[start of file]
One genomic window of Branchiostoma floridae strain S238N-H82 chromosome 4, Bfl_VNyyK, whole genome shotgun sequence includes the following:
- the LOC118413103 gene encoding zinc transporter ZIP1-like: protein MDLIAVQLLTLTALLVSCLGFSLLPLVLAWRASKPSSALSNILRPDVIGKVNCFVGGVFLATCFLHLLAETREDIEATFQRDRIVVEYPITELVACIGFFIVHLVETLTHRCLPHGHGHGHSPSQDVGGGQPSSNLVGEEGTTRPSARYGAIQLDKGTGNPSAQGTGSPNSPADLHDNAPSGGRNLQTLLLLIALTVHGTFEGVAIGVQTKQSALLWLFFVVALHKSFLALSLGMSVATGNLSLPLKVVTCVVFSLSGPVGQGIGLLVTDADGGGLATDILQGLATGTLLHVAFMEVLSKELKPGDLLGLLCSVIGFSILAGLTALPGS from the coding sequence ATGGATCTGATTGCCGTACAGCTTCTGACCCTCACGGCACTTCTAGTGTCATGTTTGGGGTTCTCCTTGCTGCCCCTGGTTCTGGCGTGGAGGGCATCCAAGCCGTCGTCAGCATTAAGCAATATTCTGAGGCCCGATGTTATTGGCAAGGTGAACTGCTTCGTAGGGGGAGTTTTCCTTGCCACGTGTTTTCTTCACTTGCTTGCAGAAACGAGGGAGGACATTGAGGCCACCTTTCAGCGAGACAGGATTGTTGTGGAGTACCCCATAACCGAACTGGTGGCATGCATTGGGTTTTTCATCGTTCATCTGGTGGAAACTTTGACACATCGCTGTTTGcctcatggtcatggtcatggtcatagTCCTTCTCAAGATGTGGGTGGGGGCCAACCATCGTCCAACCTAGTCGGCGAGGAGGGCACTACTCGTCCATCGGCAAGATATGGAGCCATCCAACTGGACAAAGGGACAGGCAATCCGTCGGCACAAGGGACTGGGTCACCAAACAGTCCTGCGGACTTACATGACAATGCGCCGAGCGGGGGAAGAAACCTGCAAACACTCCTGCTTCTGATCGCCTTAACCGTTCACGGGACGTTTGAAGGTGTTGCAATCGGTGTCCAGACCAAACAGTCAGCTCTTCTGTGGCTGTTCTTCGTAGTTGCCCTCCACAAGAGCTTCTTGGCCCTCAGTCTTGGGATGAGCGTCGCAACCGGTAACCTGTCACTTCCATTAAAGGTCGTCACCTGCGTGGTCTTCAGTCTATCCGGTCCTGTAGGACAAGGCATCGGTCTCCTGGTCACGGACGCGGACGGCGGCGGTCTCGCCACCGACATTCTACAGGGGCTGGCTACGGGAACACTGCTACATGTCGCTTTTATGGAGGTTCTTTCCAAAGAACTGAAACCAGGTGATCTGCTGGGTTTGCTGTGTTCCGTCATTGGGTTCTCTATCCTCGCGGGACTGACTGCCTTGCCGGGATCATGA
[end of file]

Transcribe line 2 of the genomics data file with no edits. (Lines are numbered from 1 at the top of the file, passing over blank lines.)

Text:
- the LOC118413103 gene encoding zinc transporter ZIP1-like: protein MDLIAVQLLTLTALLVSCLGFSLLPLVLAWRASKPSSALSNILRPDVIGKVNCFVGGVFLATCFLHLLAETREDIEATFQRDRIVVEYPITELVACIGFFIVHLVETLTHRCLPHGHGHGHSPSQDVGGGQPSSNLVGEEGTTRPSARYGAIQLDKGTGNPSAQGTGSPNSPADLHDNAPSGGRNLQTLLLLIALTVHGTFEGVAIGVQTKQSALLWLFFVVALHKSFLALSLGMSVATGNLSLPLKVVTCVVFSLSGPVGQGIGLLVTDADGGGLATDILQGLATGTLLHVAFMEVLSKELKPGDLLGLLCSVIGFSILAGLTALPGS from the coding sequence ATGGATCTGATTGCCGTACAGCTTCTGACCCTCACGGCACTTCTAGTGTCATGTTTGGGGTTCTCCTTGCTGCCCCTGGTTCTGGCGTGGAGGGCATCCAAGCCGTCGTCAGCATTAAGCAATATTCTGAGGCCCGATGTTATTGGCAAGGTGAACTGCTTCGTAGGGGGAGTTTTCCTTGCCACGTGTTTTCTTCACTTGCTTGCAGAAACGAGGGAGGACATTGAGGCCACCTTTCAGCGAGACAGGATTGTTGTGGAGTACCCCATAACCGAACTGGTGGCATGCATTGGGTTTTTCATCGTTCATCTGGTGGAAACTTTGACACATCGCTGTTTGcctcatggtcatggtcatggtcatagTCCTTCTCAAGATGTGGGTGGGGGCCAACCATCGTCCAACCTAGTCGGCGAGGAGGGCACTACTCGTCCATCGGCAAGATATGGAGCCATCCAACTGGACAAAGGGACAGGCAATCCGTCGGCACAAGGGACTGGGTCACCAAACAGTCCTGCGGACTTACATGACAATGCGCCGAGCGGGGGAAGAAACCTGCAAACACTCCTGCTTCTGATCGCCTTAACCGTTCACGGGACGTTTGAAGGTGTTGCAATCGGTGTCCAGACCAAACAGTCAGCTCTTCTGTGGCTGTTCTTCGTAGTTGCCCTCCACAAGAGCTTCTTGGCCCTCAGTCTTGGGATGAGCGTCGCAACCGGTAACCTGTCACTTCCATTAAAGGTCGTCACCTGCGTGGTCTTCAGTCTATCCGGTCCTGTAGGACAAGGCATCGGTCTCCTGGTCACGGACGCGGACGGCGGCGGTCTCGCCACCGACATTCTACAGGGGCTGGCTACGGGAACACTGCTACATGTCGCTTTTATGGAGGTTCTTTCCAAAGAACTGAAACCAGGTGATCTGCTGGGTTTGCTGTGTTCCGTCATTGGGTTCTCTATCCTCGCGGGACTGACTGCCTTGCCGGGATCATGA